by Jon Bastian
Not even the mighty Jason Biggs can save this one.
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Memo to Amy Heckerling: you owe me ninety-nine minutes of my life back. The subway ride to and from the theatre was more interesting than what you put on screen.
Loser is such a pathetic, wandering mess that I don’t know where to start, except to say that the blame rests entirely with the writer, Amy Heckerling, whose script is about as inspired as a blood clot — and the director, Amy Heckerling, who trots out an endless series of big name cameos and flashy clothing and decor to try to distract from the turkey of a script she’s stuck herself with. Almost twenty years ago, she directed the mother of all teen comedies, Fast Times at Ridgemont High. It’s been downhill ever since, but she’s finally passed sea level, going the wrong way fast. To be fair, Loser isn’t so much a teen comedy as it is a college freshman romance, but in order to pull one of those off, there has to be, oh, I don’t know — romance and chemistry between the leads, for a start. This film has neither.
You know you’re in trouble when even Jason Biggs’s (American Pie) screen presence, talent, charisma and looks can’t save a film. He’s ably abetted by Mena Suvari (American Beauty) and Greg Kinnear (As Good As It Gets) but, to paraphrase a far, far better movie, Fight Club, they’re all just polishing brass on the Titanic. Not even the Titanic — this sinker wouldn’t fill a dingy from the Lusitania.
Of course, the college romance genre has one big built-in problem. Everybody knows from frame one that boy and girl are going to hook up by the end. What keeps things interesting is how the near misses or false starts or other problems are orchestrated. Orchestrated is the key word here, in the sense of being fit together harmoniously, musically, naturally. Do that, you get a symphony. If, instead of orchestration, you use machination, all you get is a rusty, broken-down music box that only hits the wrong notes.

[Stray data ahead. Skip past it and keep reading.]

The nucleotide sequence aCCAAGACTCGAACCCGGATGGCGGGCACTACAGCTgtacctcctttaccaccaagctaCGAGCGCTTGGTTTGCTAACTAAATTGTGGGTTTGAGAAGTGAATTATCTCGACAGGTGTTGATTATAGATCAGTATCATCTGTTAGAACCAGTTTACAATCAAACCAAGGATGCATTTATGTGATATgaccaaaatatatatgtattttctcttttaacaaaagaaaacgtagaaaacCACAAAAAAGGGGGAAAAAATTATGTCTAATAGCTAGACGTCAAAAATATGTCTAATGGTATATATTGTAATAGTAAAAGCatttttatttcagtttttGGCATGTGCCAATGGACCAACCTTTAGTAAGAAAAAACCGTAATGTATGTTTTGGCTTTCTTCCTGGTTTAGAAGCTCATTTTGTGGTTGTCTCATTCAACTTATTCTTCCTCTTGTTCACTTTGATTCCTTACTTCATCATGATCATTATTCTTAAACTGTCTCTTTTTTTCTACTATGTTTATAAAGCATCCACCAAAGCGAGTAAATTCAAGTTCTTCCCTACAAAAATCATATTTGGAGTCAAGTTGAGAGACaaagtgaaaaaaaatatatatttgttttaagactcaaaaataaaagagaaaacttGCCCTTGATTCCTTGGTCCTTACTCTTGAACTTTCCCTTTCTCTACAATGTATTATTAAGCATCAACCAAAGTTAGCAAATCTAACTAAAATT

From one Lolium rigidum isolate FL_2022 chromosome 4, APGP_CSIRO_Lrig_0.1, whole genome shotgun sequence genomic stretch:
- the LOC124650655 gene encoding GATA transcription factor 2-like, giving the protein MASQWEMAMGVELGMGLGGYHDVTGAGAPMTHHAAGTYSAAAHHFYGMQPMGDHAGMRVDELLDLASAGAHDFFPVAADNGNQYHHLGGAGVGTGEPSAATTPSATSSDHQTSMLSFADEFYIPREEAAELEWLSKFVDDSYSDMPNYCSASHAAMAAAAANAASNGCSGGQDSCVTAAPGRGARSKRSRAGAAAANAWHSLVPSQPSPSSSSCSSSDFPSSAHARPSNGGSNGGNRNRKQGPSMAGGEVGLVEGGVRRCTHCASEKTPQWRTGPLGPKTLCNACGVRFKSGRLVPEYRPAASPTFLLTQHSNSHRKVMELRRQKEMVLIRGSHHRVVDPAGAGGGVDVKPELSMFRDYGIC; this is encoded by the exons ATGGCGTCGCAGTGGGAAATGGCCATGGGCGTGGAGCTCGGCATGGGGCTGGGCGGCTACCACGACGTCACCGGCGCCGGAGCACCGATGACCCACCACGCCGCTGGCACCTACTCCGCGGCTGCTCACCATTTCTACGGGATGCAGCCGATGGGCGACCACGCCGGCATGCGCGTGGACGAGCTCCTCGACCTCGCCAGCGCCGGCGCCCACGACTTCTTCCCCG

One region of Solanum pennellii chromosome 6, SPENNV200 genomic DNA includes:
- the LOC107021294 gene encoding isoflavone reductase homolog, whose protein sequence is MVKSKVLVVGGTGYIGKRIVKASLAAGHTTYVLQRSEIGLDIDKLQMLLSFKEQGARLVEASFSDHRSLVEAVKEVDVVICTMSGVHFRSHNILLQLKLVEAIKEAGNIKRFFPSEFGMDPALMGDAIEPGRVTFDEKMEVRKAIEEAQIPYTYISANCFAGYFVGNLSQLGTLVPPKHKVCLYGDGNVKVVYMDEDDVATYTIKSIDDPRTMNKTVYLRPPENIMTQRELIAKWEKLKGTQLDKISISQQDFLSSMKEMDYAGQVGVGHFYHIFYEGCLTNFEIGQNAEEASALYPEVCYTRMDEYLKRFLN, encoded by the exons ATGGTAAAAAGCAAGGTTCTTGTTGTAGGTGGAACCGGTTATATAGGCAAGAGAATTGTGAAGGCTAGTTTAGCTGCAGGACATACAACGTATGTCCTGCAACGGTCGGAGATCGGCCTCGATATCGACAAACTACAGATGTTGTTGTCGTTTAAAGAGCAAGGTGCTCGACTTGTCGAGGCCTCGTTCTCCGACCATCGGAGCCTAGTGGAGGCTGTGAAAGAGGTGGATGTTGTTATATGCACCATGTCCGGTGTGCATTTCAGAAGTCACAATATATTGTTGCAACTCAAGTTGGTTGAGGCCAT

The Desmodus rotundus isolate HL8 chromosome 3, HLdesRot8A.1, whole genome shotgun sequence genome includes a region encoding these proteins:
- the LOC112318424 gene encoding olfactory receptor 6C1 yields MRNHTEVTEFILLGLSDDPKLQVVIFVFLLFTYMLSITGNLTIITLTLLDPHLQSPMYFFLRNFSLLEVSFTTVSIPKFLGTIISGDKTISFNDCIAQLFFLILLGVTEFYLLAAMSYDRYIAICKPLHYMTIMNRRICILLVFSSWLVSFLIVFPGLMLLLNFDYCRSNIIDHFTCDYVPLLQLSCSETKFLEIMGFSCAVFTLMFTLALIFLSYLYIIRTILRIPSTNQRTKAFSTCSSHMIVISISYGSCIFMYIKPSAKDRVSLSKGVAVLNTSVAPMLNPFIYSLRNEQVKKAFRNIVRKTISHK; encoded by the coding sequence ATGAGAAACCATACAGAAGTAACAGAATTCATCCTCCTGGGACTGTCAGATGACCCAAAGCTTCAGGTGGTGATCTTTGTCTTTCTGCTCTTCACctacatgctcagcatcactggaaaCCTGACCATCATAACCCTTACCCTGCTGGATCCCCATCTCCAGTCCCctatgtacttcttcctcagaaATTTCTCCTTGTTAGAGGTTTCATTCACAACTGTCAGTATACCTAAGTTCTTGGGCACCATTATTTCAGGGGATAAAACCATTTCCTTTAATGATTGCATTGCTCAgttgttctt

Guess which one we get here.
The story in a nutshell: Paul Tannek (Biggs) is a good kid from some vaguely midwestern/prairie town. How do we know he’s good? He dances with his little sister at his going away to college party, and sneaks the money grandpa presses on him back in the old man’s pocket. Of course, Paul isn’t exactly suited for New York City, where he presumably winds up at NYU. I say presumably because Washington Square Park, which is NYU, is prominent in the film, but the school is never mentioned by name. I’ll bet a dime NYU wanted nothing to do with this turkey, which is why the school is anonymous.
Anyway, Paul arrives and is branded a loser. How do we know he’s a loser? Because he wears his Elmer Fudd hat everywhere, so, obviously… He moves into Hunts Hall (Get it, get it? Wink wink…) and is soon ostracized by his (quickly ex) suitemates from hell — Chris (Thomas Sadoski), Adam (Zak Orth) and Noah (Jimmi Simpson) — the three of whom, of course, could comfortably wear the label of loser, with a capital “L.” I don’t know if it was intentional or not on Heckerling’s part, but both Chris and Noah come off as, well, rather queeny, despite being two-thirds of the obligatory always mackin’ for the hoochies trio. Chris in particular is sending big ass mixed signals — he dresses like a refugee from the New York Dolls, and dances awfully well for a straight boy. And pretty suggestively. In front of Paul. Right before having a heart-to-heart with him about how everyone thinks he’s a loser. If you ask me, in subtext, this was the real unrequited romance in the film.
Oh, yeah, the romance part. After making a stunning entrance by tumbling down the steps into his European Lit class, Paul sits next to Dora Diamond (Suvari), who uses her ice-filled drink to soothe his wounded knee. In genre terms, that’s pretty much it, you know the two of them will be getting together. Unfortunately, it takes another good eighty minutes from that point for it to happen. Did I say “good?” Sorry. I meant unbearable.